By Rob Rang
FOX Sports Draft Analyst
The old boxing expression — great styles make great fights — was just as obvious Saturday in the USFL, when the New Jersey Generals neutralized the New Orleans Breakers, 27-17, in a key interdivisional matchup between two of the league’s best teams.
In terms of statistics, the Breakers entered the game as the flashiest team in the league, leading in both total offense and defense. Though they technically ranked second in the USFL’s South division behind only undefeated Birmingham, the Breakers’ 35-point scoring differential (93 points scored, 58 points allowed) was by far the best in the USFL.
But on Saturday, a handful of spectacular individual performances from New Jersey — combined with key tactical changes from head coach Mike Riley and defensive coordinator Cris Dishman — had the Generals in command throughout much of the game, even following a lengthy delay in the third quarter for lightning.
Here are a handful of New Jersey players who stood out from a scouting perspective.
De'Andre Johnson, quarterback
The most obvious adjustment made by Riley and his staff came at quarterback.
Previously, the Generals had rotated Johnson and Luis Perez all season long. That was not the case Saturday, however, with Johnson, a dynamic dual-threat, taking every snap.
The 6-foot-2, 188-pounder out of Texas Southern responded by rushing for two touchdowns to stake New Jersey to a 17-10 halftime lead. He ended up throwing for a career-high 237 yards on 12-for-19 passing, matching New Orleans’ more celebrated quarterback — Kyle Sloter — big play for big play.
While Johnson might not possess the game’s quickest release or best ball placement, his effectiveness as a runner keeps defenders off-balance. As was noted on the FOX telecast of the game, the Generals run the ball approximately 60% of the time and lead the USFL in rushing attempts per game. That commitment lures linebackers and safeties close to the line of scrimmage.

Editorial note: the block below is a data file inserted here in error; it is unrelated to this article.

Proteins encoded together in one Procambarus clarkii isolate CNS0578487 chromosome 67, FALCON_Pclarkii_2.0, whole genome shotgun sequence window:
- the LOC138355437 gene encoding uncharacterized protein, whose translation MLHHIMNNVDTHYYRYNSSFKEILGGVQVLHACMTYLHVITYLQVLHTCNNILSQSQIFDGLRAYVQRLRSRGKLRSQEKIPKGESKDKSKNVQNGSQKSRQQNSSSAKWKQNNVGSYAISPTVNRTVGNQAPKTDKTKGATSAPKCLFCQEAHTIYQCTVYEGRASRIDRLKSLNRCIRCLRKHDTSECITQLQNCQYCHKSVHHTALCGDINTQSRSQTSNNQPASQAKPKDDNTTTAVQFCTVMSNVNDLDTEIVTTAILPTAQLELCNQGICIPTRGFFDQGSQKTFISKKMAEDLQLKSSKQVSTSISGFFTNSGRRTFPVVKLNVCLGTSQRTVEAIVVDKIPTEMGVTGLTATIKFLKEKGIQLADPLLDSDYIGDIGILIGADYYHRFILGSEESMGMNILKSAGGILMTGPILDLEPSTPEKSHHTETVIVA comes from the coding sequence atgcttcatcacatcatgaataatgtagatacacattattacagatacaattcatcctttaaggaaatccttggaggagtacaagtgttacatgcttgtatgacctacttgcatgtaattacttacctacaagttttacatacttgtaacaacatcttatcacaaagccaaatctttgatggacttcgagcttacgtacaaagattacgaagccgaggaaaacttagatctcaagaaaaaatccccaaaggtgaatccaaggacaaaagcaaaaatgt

Clever play-calling and improved awareness, patience and accuracy from Johnson made New Jersey the more consistent team Saturday. He showed good touch on deep balls off of play-action and was deadly as a runner, slicing through gaps in the New Orleans’ defense to the tune of 39 yards on 10 attempts.
KaVontae Turpin, receiver
Johnson’s breakout game was certainly made easier by the skill position talent around him, with explosive slot receiver Turpin leading all pass-catchers with five receptions for 106 yards.
He was just as impactful on special teams, with his 39-yard punt return in the fourth quarter setting up a late field goal to extend the underdog Generals’ surprising lead.
While it was Johnson’s improved passing that likely powered him to being named Offensive Player of the Game, it is his slashing running style that serves as the perfect complement to the real stars on offense for the Generals — a two-headed stable at running back, led by Victor — a Sherman tank of a back at 5-foot-8, 209 pounds.
In the third quarter, Victor bulldozed his way into the end zone for his USFL-leading fifth rushing score of the season. It is easy to see why the Generals have leaned on a player who FOX color commentator Joel Klatt accurately described as a "bowling ball of butcher knives."
Built low to the ground and boasting thick, powerful thighs literally measured at 30 inches by FOX’s sideline reporter and former Washington quarterback Brock Huard, Victor has a frame and game that reminds me of another former Pac-12 star, Maurice Jones-Drew. MJD measured one inch shorter and two pounds lighter than Victor at the 2006 NFL Combine, and he would go on to score 79 touchdowns in the NFL.